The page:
“Kyiv is taking its time because the Russian resources in Kherson are evaporating, and they’re getting weaker by the day, which allows the Ukrainians to accumulate forces for the main strike,” Zhdanov said.

Russian forces seized Kherson city soon after invading Ukraine in late February. Russia illegally annexed the Kherson, Donetsk, Luhansk and Zaporizhzhia regions of Ukraine in late September and subsequently declared martial law in the four provinces.

The Kremlin-installed regional administration in Kherson already has moved tens of thousands of civilians out of the city, citing the threat of increased shelling as Ukraine’s army pursues its counteroffensive.

Ukraine’s southern military spokeswoman, Natalia Humeniuk, told Ukrainian television that some Russian military personnel were disguising themselves as civilians.

Neither side’s claims could be independently verified.

Elsewhere, Ukrainian officials reported shooting down drones launched by Russian forces: eight drones in the Nikopol area, which was also subjected to shelling, and another drone over the western Lviv region.

The commander of Ukraine’s armed forces, Valeriy Zaluzhny, said Russian forces had “tripled the intensity of hostilities on certain areas of the front” and were carrying out “up to 80 attacks every day.”

Zelenskyy’s office said at least nine civilians were killed and 16 wounded by attacks in Ukraine in the last day.

In Moscow, Russian President Vladimir Putin claimed Friday that there was still a steady stream of volunteers wanting to join the Russian military, with 318,000 people already mobilized. Authorities previously said the goal was to mobilize some 300,000 reservists.

Putin said 49,000 were already in the army on combat missions, while the rest were still being trained. Russian Defense Minister Sergei Shoigu said Tuesday that 87,000 were deployed to Ukraine. The discrepancy could not be reconciled.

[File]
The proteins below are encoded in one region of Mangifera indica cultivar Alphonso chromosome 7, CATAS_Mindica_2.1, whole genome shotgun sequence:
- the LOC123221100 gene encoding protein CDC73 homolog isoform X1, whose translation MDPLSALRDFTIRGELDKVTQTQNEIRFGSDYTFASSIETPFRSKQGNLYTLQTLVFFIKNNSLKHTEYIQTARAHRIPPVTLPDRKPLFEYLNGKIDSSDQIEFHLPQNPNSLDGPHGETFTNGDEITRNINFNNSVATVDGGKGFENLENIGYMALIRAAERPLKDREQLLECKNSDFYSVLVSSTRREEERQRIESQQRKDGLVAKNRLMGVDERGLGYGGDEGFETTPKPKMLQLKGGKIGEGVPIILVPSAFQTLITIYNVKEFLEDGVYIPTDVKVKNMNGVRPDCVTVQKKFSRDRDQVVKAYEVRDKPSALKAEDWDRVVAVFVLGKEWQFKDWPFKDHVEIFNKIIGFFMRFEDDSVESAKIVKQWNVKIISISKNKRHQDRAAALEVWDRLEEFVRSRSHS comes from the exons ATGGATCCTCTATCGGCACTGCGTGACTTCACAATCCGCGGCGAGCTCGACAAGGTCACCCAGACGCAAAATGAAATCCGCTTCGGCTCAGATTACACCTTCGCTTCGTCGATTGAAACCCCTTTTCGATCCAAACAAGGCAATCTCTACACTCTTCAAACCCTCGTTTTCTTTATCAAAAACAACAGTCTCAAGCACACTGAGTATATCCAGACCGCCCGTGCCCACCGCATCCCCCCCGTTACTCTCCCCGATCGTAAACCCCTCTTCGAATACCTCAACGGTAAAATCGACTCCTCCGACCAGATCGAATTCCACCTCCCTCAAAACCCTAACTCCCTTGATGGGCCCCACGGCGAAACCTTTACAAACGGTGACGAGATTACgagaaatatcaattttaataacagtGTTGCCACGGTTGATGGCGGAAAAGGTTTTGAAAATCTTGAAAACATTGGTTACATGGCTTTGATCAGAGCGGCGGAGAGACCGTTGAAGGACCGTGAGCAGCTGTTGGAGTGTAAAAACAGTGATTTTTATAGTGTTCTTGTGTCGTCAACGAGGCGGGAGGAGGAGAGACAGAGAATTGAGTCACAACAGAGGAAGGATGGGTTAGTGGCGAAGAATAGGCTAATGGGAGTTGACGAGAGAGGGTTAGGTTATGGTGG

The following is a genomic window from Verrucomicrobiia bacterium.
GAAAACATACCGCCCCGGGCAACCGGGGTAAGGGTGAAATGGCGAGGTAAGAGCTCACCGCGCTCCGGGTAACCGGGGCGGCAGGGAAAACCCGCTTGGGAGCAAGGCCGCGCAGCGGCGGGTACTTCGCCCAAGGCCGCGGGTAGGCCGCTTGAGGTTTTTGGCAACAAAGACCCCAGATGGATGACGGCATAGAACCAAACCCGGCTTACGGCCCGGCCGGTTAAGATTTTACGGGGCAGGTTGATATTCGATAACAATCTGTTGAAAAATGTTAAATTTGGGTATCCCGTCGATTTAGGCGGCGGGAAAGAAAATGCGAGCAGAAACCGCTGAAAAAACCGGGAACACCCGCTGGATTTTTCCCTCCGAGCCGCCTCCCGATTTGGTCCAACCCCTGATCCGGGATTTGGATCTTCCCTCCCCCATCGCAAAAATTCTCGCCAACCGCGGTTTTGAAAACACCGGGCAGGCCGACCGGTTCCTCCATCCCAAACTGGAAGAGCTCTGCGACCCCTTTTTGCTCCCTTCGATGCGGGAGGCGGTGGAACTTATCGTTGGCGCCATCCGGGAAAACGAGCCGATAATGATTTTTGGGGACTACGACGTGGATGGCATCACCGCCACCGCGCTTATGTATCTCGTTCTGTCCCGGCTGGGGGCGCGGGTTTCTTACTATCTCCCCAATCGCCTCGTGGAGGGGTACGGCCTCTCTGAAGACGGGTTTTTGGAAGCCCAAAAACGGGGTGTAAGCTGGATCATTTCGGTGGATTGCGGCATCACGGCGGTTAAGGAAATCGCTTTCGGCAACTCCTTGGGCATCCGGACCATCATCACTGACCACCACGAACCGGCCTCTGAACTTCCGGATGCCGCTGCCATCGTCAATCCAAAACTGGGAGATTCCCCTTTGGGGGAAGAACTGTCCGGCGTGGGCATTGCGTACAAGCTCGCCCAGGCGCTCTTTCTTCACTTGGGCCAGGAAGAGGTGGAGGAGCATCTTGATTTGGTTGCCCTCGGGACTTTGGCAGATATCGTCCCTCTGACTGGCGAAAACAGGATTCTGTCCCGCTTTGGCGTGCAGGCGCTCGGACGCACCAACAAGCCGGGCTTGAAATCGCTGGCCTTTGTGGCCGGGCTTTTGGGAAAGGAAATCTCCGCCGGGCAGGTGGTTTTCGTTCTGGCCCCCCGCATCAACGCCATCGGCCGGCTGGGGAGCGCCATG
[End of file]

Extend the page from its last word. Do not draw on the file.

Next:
When Russia announced the mobilization drive in September, protests erupted in several regions and tens of thousands of Russians fled the country.

Putin also signed a law Friday permitting the military mobilization of those with expunged or outstanding convictions, including those who have recently served time for murder, robbery and drug trafficking.

On the Black Sea grain corridor, Russia agreed Wednesday to rejoin a wartime agreement brokered by the United Nations and Turkey allowing Ukrainian grain to be shipped to world markets through it. Moscow had suspended its participation in the grain deal over the weekend, citing an alleged drone attack against its Black Sea fleet in Crimea.

The Ukrainian Armed Forces said “the functioning of grain corridors continues” Friday.

As a condition for returning to the deal, Russia has demanded the grain be sent to poorer countries, arguing that most of it was ending up in richer nations. Turkish President Recep Tayyip Erdogan said Friday he had discussed the issue of prioritizing less developed countries for the grain shipments during a call with U.N. Secretary-General Antonio Guterres.

Erdogan said he also discussed the possibility of sending the grain to nations facing famine for free, during a recent call with Putin, and the two planned further talks at a Group of 20 meeting in Bali this month.

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Karmanau reported from Tallinn, Estonia. Suzan Fraser in Ankara, Turkey, contributed to this report.

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Follow AP’s coverage of the war in Ukraine: https://apnews.com/hub/russia-ukraine